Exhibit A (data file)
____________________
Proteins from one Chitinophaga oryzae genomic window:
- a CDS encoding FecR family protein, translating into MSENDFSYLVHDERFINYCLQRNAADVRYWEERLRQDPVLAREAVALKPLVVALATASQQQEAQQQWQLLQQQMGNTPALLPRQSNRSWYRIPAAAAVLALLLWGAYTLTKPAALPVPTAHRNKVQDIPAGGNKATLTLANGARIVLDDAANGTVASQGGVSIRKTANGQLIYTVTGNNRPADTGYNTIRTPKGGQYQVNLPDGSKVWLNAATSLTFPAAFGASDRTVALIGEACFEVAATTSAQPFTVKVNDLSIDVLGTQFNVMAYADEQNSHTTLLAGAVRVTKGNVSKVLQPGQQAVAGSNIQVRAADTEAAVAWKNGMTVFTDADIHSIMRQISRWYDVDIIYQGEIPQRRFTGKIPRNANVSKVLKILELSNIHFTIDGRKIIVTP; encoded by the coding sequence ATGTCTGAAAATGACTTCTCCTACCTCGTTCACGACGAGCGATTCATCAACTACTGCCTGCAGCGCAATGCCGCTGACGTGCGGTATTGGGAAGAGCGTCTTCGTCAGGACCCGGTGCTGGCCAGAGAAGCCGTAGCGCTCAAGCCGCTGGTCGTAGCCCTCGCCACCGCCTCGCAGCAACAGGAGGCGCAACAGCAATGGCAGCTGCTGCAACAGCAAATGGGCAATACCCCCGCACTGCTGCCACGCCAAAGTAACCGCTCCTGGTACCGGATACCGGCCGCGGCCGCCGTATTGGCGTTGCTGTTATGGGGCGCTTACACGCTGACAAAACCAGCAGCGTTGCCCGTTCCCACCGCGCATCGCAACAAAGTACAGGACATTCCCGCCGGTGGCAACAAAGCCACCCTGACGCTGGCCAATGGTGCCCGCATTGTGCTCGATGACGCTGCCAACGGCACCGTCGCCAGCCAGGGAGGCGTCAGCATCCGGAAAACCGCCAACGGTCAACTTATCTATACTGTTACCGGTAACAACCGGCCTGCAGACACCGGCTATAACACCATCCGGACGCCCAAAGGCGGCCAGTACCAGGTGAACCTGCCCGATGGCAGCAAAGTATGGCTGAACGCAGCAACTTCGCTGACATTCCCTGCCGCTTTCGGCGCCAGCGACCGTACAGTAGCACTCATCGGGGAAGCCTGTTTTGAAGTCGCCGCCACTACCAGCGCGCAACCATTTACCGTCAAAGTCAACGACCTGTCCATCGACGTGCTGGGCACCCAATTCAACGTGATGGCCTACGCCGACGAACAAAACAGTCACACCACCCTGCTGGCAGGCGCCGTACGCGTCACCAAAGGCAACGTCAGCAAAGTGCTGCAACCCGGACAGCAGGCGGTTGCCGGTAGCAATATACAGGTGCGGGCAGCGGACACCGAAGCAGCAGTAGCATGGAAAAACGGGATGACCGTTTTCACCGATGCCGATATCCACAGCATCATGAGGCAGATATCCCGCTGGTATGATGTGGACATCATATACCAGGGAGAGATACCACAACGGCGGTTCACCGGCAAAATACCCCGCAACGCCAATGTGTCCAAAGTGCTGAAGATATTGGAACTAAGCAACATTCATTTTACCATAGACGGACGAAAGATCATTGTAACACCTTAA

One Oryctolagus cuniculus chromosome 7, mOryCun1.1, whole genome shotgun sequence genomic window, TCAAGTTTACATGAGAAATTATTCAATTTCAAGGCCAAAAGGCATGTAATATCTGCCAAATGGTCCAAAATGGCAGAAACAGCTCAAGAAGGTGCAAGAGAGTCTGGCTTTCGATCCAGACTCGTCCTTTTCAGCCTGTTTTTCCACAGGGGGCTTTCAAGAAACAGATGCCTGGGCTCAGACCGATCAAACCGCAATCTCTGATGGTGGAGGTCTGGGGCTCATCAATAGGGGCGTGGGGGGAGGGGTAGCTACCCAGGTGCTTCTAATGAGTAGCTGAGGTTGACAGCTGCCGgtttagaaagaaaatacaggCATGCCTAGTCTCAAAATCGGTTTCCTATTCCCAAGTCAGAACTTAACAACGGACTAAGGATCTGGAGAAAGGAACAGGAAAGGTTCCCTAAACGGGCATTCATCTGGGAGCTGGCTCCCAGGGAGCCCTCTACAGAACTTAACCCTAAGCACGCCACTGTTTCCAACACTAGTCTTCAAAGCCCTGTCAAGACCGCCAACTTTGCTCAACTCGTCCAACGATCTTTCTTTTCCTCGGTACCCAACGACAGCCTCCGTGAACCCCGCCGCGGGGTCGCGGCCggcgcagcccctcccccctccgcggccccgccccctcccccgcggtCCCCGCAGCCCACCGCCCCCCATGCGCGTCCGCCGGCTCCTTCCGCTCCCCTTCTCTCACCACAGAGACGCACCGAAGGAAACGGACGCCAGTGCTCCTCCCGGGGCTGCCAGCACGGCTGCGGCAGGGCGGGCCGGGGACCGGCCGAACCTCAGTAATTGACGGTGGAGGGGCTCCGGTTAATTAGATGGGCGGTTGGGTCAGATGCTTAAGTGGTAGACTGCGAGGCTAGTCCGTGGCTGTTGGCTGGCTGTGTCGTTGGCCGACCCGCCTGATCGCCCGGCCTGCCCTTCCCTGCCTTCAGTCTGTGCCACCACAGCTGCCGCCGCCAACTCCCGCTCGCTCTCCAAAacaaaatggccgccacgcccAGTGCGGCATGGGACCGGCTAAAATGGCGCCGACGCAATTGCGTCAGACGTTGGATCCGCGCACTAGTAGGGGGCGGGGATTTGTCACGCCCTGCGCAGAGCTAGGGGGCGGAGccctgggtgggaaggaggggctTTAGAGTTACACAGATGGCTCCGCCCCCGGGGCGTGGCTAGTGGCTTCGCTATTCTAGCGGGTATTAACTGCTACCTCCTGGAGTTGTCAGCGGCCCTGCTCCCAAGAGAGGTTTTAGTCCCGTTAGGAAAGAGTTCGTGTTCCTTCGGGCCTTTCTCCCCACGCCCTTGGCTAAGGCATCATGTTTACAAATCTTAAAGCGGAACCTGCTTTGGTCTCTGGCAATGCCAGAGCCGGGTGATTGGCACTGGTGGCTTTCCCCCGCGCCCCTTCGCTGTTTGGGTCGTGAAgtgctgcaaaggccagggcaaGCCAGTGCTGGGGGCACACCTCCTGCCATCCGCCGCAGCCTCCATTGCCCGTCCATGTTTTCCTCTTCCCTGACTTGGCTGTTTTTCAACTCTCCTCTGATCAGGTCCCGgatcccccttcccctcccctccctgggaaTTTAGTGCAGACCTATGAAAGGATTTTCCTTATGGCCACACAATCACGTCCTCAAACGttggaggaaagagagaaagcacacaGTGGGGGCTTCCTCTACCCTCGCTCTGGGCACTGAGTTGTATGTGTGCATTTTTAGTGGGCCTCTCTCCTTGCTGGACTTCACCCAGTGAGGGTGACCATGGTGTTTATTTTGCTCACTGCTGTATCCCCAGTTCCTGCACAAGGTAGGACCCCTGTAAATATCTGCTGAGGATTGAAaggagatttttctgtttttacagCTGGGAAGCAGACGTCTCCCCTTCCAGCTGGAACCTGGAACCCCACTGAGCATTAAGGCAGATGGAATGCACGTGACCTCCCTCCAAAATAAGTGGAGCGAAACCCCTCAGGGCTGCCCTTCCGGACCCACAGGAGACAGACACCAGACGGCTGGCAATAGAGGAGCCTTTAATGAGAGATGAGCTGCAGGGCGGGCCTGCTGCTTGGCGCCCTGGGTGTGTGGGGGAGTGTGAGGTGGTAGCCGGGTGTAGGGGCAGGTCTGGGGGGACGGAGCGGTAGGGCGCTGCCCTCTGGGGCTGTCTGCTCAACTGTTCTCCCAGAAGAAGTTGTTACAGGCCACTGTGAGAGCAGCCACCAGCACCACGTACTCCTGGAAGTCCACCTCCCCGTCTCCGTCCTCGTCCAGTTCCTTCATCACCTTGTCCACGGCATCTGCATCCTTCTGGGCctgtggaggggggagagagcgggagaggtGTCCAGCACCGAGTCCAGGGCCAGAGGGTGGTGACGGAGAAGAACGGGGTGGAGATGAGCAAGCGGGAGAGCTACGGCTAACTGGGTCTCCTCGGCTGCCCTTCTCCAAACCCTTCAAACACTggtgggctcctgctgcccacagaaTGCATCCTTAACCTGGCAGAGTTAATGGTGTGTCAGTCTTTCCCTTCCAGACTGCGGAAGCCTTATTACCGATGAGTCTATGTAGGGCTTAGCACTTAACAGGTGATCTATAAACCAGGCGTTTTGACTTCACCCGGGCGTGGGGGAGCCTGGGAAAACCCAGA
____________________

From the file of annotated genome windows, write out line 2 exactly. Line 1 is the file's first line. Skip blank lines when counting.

- a CDS encoding FecR family protein, translating into MSENDFSYLVHDERFINYCLQRNAADVRYWEERLRQDPVLAREAVALKPLVVALATASQQQEAQQQWQLLQQQMGNTPALLPRQSNRSWYRIPAAAAVLALLLWGAYTLTKPAALPVPTAHRNKVQDIPAGGNKATLTLANGARIVLDDAANGTVASQGGVSIRKTANGQLIYTVTGNNRPADTGYNTIRTPKGGQYQVNLPDGSKVWLNAATSLTFPAAFGASDRTVALIGEACFEVAATTSAQPFTVKVNDLSIDVLGTQFNVMAYADEQNSHTTLLAGAVRVTKGNVSKVLQPGQQAVAGSNIQVRAADTEAAVAWKNGMTVFTDADIHSIMRQISRWYDVDIIYQGEIPQRRFTGKIPRNANVSKVLKILELSNIHFTIDGRKIIVTP; encoded by the coding sequence ATGTCTGAAAATGACTTCTCCTACCTCGTTCACGACGAGCGATTCATCAACTACTGCCTGCAGCGCAATGCCGCTGACGTGCGGTATTGGGAAGAGCGTCTTCGTCAGGACCCGGTGCTGGCCAGAGAAGCCGTAGCGCTCAAGCCGCTGGTCGTAGCCCTCGCCACCGCCTCGCAGCAACAGGAGGCGCAACAGCAATGGCAGCTGCTGCAACAGCAAATGGGCAATACCCCCGCACTGCTGCCACGCCAAAGTAACCGCTCCTGGTACCGGATACCGGCCGCGGCCGCCGTATTGGCGTTGCTGTTATGGGGCGCTTACACGCTGACAAAACCAGCAGCGTTGCCCGTTCCCACCGCGCATCGCAACAAAGTACAGGACATTCCCGCCGGTGGCAACAAAGCCACCCTGACGCTGGCCAATGGTGCCCGCATTGTGCTCGATGACGCTGCCAACGGCACCGTCGCCAGCCAGGGAGGCGTCAGCATCCGGAAAACCGCCAACGGTCAACTTATCTATACTGTTACCGGTAACAACCGGCCTGCAGACACCGGCTATAACACCATCCGGACGCCCAAAGGCGGCCAGTACCAGGTGAACCTGCCCGATGGCAGCAAAGTATGGCTGAACGCAGCAACTTCGCTGACATTCCCTGCCGCTTTCGGCGCCAGCGACCGTACAGTAGCACTCATCGGGGAAGCCTGTTTTGAAGTCGCCGCCACTACCAGCGCGCAACCATTTACCGTCAAAGTCAACGACCTGTCCATCGACGTGCTGGGCACCCAATTCAACGTGATGGCCTACGCCGACGAACAAAACAGTCACACCACCCTGCTGGCAGGCGCCGTACGCGTCACCAAAGGCAACGTCAGCAAAGTGCTGCAACCCGGACAGCAGGCGGTTGCCGGTAGCAATATACAGGTGCGGGCAGCGGACACCGAAGCAGCAGTAGCATGGAAAAACGGGATGACCGTTTTCACCGATGCCGATATCCACAGCATCATGAGGCAGATATCCCGCTGGTATGATGTGGACATCATATACCAGGGAGAGATACCACAACGGCGGTTCACCGGCAAAATACCCCGCAACGCCAATGTGTCCAAAGTGCTGAAGATATTGGAACTAAGCAACATTCATTTTACCATAGACGGACGAAAGATCATTGTAACACCTTAA